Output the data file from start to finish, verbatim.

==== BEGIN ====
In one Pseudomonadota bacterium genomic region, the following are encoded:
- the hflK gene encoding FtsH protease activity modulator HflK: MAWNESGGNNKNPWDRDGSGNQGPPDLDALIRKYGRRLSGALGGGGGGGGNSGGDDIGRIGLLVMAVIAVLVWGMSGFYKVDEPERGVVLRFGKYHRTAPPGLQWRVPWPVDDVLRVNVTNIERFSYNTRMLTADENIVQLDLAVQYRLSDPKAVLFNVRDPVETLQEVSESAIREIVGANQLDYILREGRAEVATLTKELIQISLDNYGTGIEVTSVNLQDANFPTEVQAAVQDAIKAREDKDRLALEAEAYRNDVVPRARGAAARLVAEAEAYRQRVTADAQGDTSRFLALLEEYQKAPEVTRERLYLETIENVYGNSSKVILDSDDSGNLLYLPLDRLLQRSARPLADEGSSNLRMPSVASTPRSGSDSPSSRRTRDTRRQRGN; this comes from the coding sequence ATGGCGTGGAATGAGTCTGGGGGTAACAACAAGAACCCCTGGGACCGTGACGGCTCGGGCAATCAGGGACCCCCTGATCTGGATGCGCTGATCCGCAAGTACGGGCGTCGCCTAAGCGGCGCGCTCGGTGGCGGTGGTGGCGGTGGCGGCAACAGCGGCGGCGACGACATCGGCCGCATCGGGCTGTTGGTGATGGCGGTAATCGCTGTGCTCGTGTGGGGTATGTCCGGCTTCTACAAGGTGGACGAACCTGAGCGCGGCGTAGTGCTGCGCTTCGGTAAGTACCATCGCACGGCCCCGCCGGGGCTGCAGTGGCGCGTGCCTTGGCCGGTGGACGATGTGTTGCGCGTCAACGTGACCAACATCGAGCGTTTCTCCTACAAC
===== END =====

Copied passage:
In one Pseudomonadota bacterium genomic region, the following are encoded:
- the hflK gene encoding FtsH protease activity modulator HflK: MAWNESGGNNKNPWDRDGSGNQGPPDLDALIRKYGRRLSGALGGGGGGGGNSGGDDIGRIGLLVMAVIAVLVWGMSGFYKVDEPERGVVLRFGKYHRTAPPGLQWRVPWPVDDVLRVNVTNIERFSYNTRMLTADENIVQLDLAVQYRLSDPKAVLFNVRDPVETLQEVSESAIREIVGANQLDYILREGRAEVATLTKELIQISLDNYGTGIEVTSVNLQDANFPTEVQAAVQDAIKAREDKDRLALEAEAYRNDVVPRARGAAARLVAEAEAYRQRVTADAQGDTSRFLALLEEYQKAPEVTRERLYLETIENVYGNSSKVILDSDDSGNLLYLPLDRLLQRSARPLADEGSSNLRMPSVASTPRSGSDSPSSRRTRDTRRQRGN; this comes from the coding sequence ATGGCGTGGAATGAGTCTGGGGGTAACAACAAGAACCCCTGGGACCGTGACGGCTCGGGCAATCAGGGACCCCCTGATCTGGATGCGCTGATCCGCAAGTACGGGCGTCGCCTAAGCGGCGCGCTCGGTGGCGGTGGTGGCGGTGGCGGCAACAGCGGCGGCGACGACATCGGCCGCATCGGGCTGTTGGTGATGGCGGTAATCGCTGTGCTCGTGTGGGGTATGTCCGGCTTCTACAAGGTGGACGAACCTGAGCGCGGCGTAGTGCTGCGCTTCGGTAAGTACCATCGCACGGCCCCGCCGGGGCTGCAGTGGCGCGTGCCTTGGCCGGTGGACGATGTGTTGCGCGTCAACGTGACCAACATCGAGCGTTTCTCCTACAAC